06430681
j
2015c.00094
Sonnert, Gerhard
Sadler, Philip M.
Sadler, Samuel M.
Bressoud, David M.
The impact of instructor pedagogy on college calculus students' attitude toward mathematics.
Int. J. Math. Educ. Sci. Technol. 46, No. 3, 370387 (2015).
2015
Taylor \& Francis, Abingdon, Oxfordshire
EN
C25
D45
C75
U75
I15
college calculus
mathematics attitudes
instructor pedagogy
doi:10.1080/0020739X.2014.979898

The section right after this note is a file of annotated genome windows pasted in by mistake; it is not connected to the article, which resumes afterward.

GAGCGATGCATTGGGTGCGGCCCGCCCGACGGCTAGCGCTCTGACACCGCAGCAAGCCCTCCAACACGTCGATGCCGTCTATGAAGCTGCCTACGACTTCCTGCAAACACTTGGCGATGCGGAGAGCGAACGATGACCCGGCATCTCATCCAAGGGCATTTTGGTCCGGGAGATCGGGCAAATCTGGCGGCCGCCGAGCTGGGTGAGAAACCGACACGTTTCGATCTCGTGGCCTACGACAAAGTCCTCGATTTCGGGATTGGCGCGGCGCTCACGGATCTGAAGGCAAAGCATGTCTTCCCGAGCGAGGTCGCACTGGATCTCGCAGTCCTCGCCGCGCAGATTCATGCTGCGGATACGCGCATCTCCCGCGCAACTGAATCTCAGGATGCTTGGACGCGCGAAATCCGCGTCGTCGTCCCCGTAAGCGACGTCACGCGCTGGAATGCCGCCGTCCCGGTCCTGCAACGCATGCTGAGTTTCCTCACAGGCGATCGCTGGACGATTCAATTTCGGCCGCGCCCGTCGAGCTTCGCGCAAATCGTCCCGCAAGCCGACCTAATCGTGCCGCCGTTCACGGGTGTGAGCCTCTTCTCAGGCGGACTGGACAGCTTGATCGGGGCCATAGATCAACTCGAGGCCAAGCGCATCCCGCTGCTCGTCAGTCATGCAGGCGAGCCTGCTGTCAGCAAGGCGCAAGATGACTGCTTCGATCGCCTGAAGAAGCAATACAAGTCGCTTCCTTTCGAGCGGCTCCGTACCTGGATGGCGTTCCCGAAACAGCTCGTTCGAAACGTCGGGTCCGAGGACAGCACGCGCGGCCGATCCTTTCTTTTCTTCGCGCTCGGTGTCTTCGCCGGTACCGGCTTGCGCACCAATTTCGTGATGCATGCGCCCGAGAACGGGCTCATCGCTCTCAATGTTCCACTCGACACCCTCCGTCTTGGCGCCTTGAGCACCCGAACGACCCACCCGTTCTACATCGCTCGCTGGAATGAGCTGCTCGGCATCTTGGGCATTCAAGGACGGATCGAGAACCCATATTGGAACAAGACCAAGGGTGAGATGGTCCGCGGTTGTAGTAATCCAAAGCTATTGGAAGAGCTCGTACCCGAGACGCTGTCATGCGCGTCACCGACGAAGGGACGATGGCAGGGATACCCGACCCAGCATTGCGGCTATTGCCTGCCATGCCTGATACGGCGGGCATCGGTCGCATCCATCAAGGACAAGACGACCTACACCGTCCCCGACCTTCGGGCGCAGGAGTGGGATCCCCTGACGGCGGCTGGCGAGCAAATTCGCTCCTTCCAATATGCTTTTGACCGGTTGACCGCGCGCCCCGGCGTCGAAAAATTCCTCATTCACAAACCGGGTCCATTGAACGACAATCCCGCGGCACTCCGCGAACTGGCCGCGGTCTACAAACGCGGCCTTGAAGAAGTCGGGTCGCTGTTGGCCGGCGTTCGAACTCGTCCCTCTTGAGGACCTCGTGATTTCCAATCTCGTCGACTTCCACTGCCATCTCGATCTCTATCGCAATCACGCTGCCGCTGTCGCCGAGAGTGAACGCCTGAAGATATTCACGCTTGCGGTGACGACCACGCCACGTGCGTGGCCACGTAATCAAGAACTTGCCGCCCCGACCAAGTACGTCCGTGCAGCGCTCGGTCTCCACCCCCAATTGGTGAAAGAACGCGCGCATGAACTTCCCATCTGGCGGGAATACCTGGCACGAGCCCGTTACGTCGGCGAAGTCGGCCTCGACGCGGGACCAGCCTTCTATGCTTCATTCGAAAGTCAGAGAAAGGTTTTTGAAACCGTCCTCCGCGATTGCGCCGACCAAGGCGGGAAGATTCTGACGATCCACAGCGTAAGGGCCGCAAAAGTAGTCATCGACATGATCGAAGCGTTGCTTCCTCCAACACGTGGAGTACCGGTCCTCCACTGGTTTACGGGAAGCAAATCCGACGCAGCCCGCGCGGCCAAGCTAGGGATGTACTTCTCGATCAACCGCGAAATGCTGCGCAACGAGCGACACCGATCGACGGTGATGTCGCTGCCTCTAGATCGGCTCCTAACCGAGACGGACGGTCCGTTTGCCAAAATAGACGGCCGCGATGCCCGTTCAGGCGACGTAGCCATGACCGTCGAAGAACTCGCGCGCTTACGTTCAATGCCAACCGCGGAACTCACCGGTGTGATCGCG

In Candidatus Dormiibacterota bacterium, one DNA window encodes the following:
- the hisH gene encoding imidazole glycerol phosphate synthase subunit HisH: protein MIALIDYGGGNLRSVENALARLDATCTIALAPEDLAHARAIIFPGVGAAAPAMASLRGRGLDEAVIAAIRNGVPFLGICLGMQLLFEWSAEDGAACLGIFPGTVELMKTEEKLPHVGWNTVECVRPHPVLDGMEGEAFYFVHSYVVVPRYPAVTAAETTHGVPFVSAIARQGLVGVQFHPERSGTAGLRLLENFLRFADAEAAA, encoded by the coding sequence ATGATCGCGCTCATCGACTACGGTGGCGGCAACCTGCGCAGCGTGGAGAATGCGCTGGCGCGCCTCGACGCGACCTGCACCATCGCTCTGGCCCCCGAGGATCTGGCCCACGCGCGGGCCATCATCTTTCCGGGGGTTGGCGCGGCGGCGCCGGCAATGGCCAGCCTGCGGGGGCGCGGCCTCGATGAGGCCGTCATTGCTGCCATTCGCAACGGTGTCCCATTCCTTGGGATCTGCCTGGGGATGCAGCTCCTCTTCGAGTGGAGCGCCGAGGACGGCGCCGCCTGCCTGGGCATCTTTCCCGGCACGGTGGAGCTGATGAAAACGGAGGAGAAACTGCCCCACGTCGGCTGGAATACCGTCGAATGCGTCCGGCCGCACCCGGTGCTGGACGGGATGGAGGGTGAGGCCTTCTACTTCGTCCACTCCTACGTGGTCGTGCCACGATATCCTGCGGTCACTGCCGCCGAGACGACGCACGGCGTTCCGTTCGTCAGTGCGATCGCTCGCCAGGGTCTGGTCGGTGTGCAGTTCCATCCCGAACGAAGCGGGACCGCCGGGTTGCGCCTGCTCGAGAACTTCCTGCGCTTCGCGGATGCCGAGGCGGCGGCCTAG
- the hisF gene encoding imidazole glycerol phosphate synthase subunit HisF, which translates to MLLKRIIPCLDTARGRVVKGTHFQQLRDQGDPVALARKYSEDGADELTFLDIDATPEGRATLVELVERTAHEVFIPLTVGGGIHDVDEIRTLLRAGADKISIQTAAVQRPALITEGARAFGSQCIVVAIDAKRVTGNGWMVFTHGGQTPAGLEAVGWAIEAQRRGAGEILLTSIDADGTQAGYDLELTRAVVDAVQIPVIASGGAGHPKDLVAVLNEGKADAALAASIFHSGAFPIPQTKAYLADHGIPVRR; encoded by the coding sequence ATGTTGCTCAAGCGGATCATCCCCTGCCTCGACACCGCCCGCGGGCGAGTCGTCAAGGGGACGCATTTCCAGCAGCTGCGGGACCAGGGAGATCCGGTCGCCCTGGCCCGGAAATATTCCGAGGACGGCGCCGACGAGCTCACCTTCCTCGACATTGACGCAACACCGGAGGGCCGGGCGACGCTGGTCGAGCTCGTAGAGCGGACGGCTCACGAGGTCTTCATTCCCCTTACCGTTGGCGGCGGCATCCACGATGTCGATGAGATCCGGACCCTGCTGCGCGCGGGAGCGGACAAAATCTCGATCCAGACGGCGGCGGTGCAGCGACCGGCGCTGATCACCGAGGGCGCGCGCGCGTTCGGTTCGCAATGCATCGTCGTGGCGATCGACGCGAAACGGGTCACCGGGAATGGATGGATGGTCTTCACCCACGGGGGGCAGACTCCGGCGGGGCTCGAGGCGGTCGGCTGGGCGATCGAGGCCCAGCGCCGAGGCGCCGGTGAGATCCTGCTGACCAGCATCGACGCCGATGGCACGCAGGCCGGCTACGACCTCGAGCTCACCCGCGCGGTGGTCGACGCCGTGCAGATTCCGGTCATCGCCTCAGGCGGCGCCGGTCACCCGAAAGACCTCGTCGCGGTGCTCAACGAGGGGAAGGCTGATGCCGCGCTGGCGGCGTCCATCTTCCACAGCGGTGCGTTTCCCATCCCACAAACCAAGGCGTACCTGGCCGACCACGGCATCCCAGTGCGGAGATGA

Summary: College calculus teaches students important mathematical concepts and skills. The course also has a substantial impact on students' attitude toward mathematics, affecting their career aspirations and desires to take more mathematics. This national US study of 3103 students at 123 colleges and universities tracks changes in students' attitudes toward mathematics during a `mainstream' calculus course while controlling for student backgrounds. The attitude measure combines students' selfratings of their mathematics confidence, interest in, and enjoyment of mathematics. Three major kinds of instructor pedagogy, identified through the factor analysis of 61 studentreported variables, are investigated for impact on student attitude as follows: (1) instructors who employ generally accepted `good teaching' practices (e.g. clarity in presentation and answering questions, useful homework, fair exams, help outside of class) are found to have the most positive impact, particularly with students who began with a weaker initial attitude. (2) Use of educational `technology' (e.g. graphing calculators, for demonstrations, in homework), on average, is found to have no impact on attitudes, except when used by graduate student instructors, which negatively affects students' attitudes towards mathematics. (3) `Ambitious teaching' (e.g. group work, word problems, `flipped' reading, student explanations of thinking) has a small negative impact on student attitudes, while being a relatively more constructive influence only on students who already enjoyed a positive attitude toward mathematics and in classrooms with a large number of students. This study provides support for efforts to improve calculus teaching through the training of faculty and graduate students to use traditional `good teaching' practices through professional development workshops and courses. As currently implemented, technology and ambitious pedagogical practices, while no doubt effective in certain classrooms, do not appear to have a reliable, positive impact on student attitudes toward mathematics.